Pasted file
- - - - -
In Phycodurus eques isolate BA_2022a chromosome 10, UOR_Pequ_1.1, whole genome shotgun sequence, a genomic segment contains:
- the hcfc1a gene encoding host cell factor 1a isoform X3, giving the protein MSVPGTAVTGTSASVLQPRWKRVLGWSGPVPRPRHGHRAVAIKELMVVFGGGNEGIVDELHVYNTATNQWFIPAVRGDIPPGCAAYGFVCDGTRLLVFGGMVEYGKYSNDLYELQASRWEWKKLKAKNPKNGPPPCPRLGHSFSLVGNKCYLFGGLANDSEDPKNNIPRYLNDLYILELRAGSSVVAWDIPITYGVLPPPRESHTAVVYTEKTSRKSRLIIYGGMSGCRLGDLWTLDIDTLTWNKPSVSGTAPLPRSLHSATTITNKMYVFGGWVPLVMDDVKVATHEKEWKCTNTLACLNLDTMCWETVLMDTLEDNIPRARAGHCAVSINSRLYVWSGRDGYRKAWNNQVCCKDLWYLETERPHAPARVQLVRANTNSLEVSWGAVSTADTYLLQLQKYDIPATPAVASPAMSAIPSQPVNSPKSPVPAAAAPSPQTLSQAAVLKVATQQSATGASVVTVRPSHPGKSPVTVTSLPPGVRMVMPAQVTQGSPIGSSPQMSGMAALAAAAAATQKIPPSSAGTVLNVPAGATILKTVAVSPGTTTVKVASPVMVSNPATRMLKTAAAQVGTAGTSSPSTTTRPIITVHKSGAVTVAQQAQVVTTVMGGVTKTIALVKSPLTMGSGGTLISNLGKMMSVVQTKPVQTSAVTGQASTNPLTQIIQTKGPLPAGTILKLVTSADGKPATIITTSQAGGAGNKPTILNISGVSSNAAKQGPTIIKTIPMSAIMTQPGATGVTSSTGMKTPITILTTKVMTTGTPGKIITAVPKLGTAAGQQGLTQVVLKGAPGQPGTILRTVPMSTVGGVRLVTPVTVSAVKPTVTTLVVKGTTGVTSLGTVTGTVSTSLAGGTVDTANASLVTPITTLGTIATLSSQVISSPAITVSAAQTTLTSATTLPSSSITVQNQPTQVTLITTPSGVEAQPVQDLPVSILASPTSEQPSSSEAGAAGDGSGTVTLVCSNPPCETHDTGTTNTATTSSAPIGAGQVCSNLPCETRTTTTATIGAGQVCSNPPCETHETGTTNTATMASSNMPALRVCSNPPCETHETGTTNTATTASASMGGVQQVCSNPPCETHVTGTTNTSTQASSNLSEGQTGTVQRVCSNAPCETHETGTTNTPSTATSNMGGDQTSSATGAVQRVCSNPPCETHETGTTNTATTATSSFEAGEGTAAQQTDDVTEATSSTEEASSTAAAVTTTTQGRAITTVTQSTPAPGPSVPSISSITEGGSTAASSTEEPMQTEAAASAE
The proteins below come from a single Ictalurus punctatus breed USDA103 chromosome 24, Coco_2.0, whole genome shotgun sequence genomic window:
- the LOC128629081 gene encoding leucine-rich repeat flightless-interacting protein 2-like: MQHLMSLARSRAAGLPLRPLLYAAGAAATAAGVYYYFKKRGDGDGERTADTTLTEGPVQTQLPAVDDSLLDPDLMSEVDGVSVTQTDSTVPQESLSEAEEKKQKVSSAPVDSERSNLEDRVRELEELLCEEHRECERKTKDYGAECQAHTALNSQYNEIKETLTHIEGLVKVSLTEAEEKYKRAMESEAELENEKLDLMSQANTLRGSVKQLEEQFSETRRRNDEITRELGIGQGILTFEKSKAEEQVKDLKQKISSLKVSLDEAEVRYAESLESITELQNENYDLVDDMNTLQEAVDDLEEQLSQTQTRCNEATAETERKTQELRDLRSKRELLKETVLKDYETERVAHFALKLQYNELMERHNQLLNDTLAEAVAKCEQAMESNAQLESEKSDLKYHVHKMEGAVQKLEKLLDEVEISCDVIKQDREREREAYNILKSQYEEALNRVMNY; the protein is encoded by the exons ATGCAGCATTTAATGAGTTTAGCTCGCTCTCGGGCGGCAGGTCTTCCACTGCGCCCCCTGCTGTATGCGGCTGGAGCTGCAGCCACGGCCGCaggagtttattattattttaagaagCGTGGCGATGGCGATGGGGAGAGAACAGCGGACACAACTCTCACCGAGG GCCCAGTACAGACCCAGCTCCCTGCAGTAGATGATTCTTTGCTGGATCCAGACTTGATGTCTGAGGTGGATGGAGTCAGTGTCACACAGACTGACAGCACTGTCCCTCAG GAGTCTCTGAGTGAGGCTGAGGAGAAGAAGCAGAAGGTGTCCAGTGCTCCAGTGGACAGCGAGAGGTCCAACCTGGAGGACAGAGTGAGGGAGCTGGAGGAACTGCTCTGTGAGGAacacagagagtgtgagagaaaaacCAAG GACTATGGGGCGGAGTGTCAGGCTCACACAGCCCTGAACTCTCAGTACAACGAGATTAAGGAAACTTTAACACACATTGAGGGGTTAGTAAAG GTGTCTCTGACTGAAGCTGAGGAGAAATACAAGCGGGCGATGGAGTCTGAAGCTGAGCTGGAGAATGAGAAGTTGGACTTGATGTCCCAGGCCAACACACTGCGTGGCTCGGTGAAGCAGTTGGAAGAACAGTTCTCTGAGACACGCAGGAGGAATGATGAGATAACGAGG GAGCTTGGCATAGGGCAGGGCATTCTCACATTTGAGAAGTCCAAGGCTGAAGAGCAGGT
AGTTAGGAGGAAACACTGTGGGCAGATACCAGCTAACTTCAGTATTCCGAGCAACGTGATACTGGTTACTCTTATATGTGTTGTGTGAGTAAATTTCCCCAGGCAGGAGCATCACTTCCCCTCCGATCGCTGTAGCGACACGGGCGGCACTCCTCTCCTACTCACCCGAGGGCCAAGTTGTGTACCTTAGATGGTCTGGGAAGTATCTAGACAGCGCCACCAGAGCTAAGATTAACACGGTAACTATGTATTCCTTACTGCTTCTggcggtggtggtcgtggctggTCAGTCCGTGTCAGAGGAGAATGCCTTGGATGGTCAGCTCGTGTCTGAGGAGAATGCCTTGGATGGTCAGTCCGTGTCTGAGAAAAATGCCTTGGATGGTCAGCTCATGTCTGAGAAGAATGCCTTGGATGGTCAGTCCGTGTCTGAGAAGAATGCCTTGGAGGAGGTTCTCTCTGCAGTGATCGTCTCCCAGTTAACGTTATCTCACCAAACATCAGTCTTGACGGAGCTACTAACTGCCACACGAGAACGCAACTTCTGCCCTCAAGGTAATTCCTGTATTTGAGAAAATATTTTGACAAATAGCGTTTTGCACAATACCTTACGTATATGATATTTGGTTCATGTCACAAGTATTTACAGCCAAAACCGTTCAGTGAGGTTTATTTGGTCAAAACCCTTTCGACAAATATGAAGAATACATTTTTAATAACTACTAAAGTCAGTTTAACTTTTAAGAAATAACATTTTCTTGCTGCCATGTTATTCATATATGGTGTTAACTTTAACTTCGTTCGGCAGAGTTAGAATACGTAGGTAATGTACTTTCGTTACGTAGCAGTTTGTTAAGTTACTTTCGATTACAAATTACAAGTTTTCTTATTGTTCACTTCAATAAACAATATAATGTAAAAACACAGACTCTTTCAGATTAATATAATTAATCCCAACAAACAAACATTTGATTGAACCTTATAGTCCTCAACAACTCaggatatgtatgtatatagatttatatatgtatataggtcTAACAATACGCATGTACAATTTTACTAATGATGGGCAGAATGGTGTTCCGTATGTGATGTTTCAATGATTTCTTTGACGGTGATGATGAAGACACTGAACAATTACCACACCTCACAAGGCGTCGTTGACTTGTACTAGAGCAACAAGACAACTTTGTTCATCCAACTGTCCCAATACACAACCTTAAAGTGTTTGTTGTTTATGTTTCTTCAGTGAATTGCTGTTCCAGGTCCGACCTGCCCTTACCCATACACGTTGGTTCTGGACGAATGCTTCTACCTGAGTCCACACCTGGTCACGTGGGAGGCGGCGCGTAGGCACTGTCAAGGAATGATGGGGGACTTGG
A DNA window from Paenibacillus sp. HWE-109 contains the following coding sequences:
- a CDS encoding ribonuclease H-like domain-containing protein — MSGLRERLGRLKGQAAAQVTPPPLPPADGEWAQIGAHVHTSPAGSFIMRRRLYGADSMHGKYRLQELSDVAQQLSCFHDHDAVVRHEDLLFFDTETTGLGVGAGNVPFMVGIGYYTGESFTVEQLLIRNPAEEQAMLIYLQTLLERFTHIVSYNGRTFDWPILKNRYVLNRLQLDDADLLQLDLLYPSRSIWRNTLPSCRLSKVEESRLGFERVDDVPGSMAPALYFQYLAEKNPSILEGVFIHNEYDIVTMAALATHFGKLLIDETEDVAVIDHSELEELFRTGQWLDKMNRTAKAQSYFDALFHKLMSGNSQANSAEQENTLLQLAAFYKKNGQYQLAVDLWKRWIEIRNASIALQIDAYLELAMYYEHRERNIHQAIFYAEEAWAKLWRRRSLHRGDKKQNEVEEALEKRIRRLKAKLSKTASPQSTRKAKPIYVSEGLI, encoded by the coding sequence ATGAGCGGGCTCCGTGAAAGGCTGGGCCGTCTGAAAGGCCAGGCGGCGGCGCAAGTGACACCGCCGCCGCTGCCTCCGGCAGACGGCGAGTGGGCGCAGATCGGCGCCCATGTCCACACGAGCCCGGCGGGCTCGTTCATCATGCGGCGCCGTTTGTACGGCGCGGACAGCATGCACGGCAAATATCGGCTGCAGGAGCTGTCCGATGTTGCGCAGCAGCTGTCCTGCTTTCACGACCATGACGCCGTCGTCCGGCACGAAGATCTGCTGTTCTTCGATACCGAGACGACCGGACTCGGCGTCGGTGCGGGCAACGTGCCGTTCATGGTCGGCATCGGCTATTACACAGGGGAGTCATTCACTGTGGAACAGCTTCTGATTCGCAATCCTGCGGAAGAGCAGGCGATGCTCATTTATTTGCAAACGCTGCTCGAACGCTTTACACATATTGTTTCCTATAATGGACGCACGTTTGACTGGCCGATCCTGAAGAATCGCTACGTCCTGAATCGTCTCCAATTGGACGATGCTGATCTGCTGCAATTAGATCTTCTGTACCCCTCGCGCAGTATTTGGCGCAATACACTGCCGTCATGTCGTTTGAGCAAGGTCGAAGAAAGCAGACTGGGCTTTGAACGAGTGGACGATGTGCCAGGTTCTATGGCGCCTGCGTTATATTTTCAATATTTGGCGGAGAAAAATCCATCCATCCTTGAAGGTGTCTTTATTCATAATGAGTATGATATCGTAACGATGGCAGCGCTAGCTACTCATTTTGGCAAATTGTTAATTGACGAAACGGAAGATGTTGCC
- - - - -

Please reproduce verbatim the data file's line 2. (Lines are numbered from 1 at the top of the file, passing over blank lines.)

- the hcfc1a gene encoding host cell factor 1a isoform X3, giving the protein MSVPGTAVTGTSASVLQPRWKRVLGWSGPVPRPRHGHRAVAIKELMVVFGGGNEGIVDELHVYNTATNQWFIPAVRGDIPPGCAAYGFVCDGTRLLVFGGMVEYGKYSNDLYELQASRWEWKKLKAKNPKNGPPPCPRLGHSFSLVGNKCYLFGGLANDSEDPKNNIPRYLNDLYILELRAGSSVVAWDIPITYGVLPPPRESHTAVVYTEKTSRKSRLIIYGGMSGCRLGDLWTLDIDTLTWNKPSVSGTAPLPRSLHSATTITNKMYVFGGWVPLVMDDVKVATHEKEWKCTNTLACLNLDTMCWETVLMDTLEDNIPRARAGHCAVSINSRLYVWSGRDGYRKAWNNQVCCKDLWYLETERPHAPARVQLVRANTNSLEVSWGAVSTADTYLLQLQKYDIPATPAVASPAMSAIPSQPVNSPKSPVPAAAAPSPQTLSQAAVLKVATQQSATGASVVTVRPSHPGKSPVTVTSLPPGVRMVMPAQVTQGSPIGSSPQMSGMAALAAAAAATQKIPPSSAGTVLNVPAGATILKTVAVSPGTTTVKVASPVMVSNPATRMLKTAAAQVGTAGTSSPSTTTRPIITVHKSGAVTVAQQAQVVTTVMGGVTKTIALVKSPLTMGSGGTLISNLGKMMSVVQTKPVQTSAVTGQASTNPLTQIIQTKGPLPAGTILKLVTSADGKPATIITTSQAGGAGNKPTILNISGVSSNAAKQGPTIIKTIPMSAIMTQPGATGVTSSTGMKTPITILTTKVMTTGTPGKIITAVPKLGTAAGQQGLTQVVLKGAPGQPGTILRTVPMSTVGGVRLVTPVTVSAVKPTVTTLVVKGTTGVTSLGTVTGTVSTSLAGGTVDTANASLVTPITTLGTIATLSSQVISSPAITVSAAQTTLTSATTLPSSSITVQNQPTQVTLITTPSGVEAQPVQDLPVSILASPTSEQPSSSEAGAAGDGSGTVTLVCSNPPCETHDTGTTNTATTSSAPIGAGQVCSNLPCETRTTTTATIGAGQVCSNPPCETHETGTTNTATMASSNMPALRVCSNPPCETHETGTTNTATTASASMGGVQQVCSNPPCETHVTGTTNTSTQASSNLSEGQTGTVQRVCSNAPCETHETGTTNTPSTATSNMGGDQTSSATGAVQRVCSNPPCETHETGTTNTATTATSSFEAGEGTAAQQTDDVTEATSSTEEASSTAAAVTTTTQGRAITTVTQSTPAPGPSVPSISSITEGGSTAASSTEEPMQTEAAASAE